Medical Director Clinical Oncology, Education and Training,
Royal College of Radiologists (RCR)
Can the Government produce a 10-Year Cancer Plan with an effective, realistic and properly funded blueprint for the decade ahead?
In his foreword to the call for evidence for the 10-Year Cancer Plan, the then-Secretary of State mentions, inter alia, five areas of focus:
- Improvement in early-stage diagnosis
- Boosting the cancer workforce
- Intensifying research
- Better personalised care
- Tackling health inequalities.
The Royal College of Radiologists’ 2021 Workforce Censuses for clinical radiology and clinical oncology were based on a 100% response rate throughout the UK, and they make sobering reading:
- 17% current workforce shortfall, set to rise to 26% in five years, without significant changes
- Negative effects on waiting lists, patient safety, staff wellbeing and morale
- Problem exacerbated by post-Covid backlog
- Increasing cancer prevalence
- Increasing complexity of treatment
- Marked geographical disparity in workforce distribution.
It is now estimated that one in two people in the UK will be diagnosed with cancer in their lifetime. The Government quite rightly aspires to earlier cancer diagnosis, but this will exacerbate demand and increase waiting time pressures. Meanwhile, we are seeing more and more patients presenting later, which requires more complex treatment, putting even more pressure on workforce.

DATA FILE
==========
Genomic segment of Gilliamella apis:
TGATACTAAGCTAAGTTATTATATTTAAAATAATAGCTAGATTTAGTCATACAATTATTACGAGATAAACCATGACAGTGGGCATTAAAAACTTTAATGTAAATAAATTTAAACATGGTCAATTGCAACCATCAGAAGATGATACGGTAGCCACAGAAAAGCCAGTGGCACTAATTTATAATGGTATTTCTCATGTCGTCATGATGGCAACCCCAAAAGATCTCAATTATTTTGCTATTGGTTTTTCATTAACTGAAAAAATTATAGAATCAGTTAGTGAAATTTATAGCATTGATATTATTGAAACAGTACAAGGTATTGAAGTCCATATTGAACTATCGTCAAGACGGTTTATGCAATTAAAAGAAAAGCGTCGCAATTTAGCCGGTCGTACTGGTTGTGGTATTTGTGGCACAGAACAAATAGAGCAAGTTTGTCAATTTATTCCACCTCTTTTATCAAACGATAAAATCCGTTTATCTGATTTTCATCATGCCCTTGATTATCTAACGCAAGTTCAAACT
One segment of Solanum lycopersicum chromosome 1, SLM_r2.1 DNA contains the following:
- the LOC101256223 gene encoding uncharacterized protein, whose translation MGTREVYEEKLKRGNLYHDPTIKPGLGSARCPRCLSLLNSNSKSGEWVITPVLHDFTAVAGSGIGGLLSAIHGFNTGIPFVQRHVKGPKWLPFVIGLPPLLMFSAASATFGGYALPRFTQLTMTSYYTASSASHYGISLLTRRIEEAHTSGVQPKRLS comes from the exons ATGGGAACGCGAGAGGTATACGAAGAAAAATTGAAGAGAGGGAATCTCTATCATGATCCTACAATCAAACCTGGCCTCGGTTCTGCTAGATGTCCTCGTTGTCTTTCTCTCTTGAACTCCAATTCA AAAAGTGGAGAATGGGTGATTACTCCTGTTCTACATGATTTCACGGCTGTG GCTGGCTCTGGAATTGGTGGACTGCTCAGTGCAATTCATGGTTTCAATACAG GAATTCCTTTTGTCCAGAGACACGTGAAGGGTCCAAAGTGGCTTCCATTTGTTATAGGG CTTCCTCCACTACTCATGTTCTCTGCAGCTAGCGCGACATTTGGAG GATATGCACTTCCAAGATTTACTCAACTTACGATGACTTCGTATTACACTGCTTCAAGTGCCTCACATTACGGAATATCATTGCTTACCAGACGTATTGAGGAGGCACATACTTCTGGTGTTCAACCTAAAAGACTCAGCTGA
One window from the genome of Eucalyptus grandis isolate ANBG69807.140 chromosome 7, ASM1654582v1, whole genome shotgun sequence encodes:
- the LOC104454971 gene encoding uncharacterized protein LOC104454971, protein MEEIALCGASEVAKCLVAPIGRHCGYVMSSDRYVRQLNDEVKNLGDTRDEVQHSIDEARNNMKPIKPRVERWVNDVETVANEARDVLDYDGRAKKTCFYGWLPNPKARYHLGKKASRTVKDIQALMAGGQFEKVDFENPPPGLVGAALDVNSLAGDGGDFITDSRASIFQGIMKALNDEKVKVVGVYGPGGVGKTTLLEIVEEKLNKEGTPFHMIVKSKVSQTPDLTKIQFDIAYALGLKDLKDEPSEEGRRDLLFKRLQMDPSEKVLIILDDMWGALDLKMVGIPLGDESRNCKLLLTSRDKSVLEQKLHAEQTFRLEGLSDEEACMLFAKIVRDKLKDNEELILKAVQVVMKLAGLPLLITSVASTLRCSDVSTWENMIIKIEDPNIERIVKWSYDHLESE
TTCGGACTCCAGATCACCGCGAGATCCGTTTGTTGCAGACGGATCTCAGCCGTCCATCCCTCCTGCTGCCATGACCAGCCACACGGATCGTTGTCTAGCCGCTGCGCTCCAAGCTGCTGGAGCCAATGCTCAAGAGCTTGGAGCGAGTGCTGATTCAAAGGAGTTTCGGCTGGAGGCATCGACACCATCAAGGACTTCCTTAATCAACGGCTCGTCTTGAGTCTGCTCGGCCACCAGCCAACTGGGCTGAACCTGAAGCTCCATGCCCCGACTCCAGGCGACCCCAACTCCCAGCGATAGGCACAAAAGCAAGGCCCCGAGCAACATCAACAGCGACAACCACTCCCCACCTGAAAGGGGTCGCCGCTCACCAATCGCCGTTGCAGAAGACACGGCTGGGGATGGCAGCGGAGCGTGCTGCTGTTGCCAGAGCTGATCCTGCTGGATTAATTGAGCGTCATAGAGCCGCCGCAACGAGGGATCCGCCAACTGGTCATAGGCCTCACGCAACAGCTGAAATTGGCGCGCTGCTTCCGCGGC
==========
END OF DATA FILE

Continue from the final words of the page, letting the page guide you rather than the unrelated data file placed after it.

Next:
It is now estimated that one in two people in the UK will be diagnosed with cancer in their lifetime.
The Government understands the importance of good cancer treatment, but too often, strategies are created that miss the fundamental problem – there simply aren’t enough cancer doctors. As our outgoing President Dr Jeanette Dickson put it recently: “Whenever I speak to consultant radiologists and consultant oncologists, the number one issue is workforce.”
The RCR has been banging the workforce drum for several years now and we’re beginning to be heard. More training places were granted last year, and we’ve been invited to Select Committees and APPGs to give evidence. But our latest census shows just how much work there is still to do. We need a long-term, fully funded and sustained investment that builds in a permanent increase in training numbers; we need Trust funding to employ these trainees; and we need significant investment in IT and equipment – AI and machines, but also an integrated IT system that doesn’t frustrate doctors trying to share vital data. Doctors are, quite simply, burnt out and if we don’t solve these problems, we’re going to see even more cancer specialists leaving the NHS.
Workforce is a global issue, but it’s also something that can be addressed. Any long-term strategy needs to build in a sustained increase in trainee numbers; a clear strategy for global recruitment and a focus on doctor retention.
Solve workforce; then (and only then) can we realistically begin to plan for the future.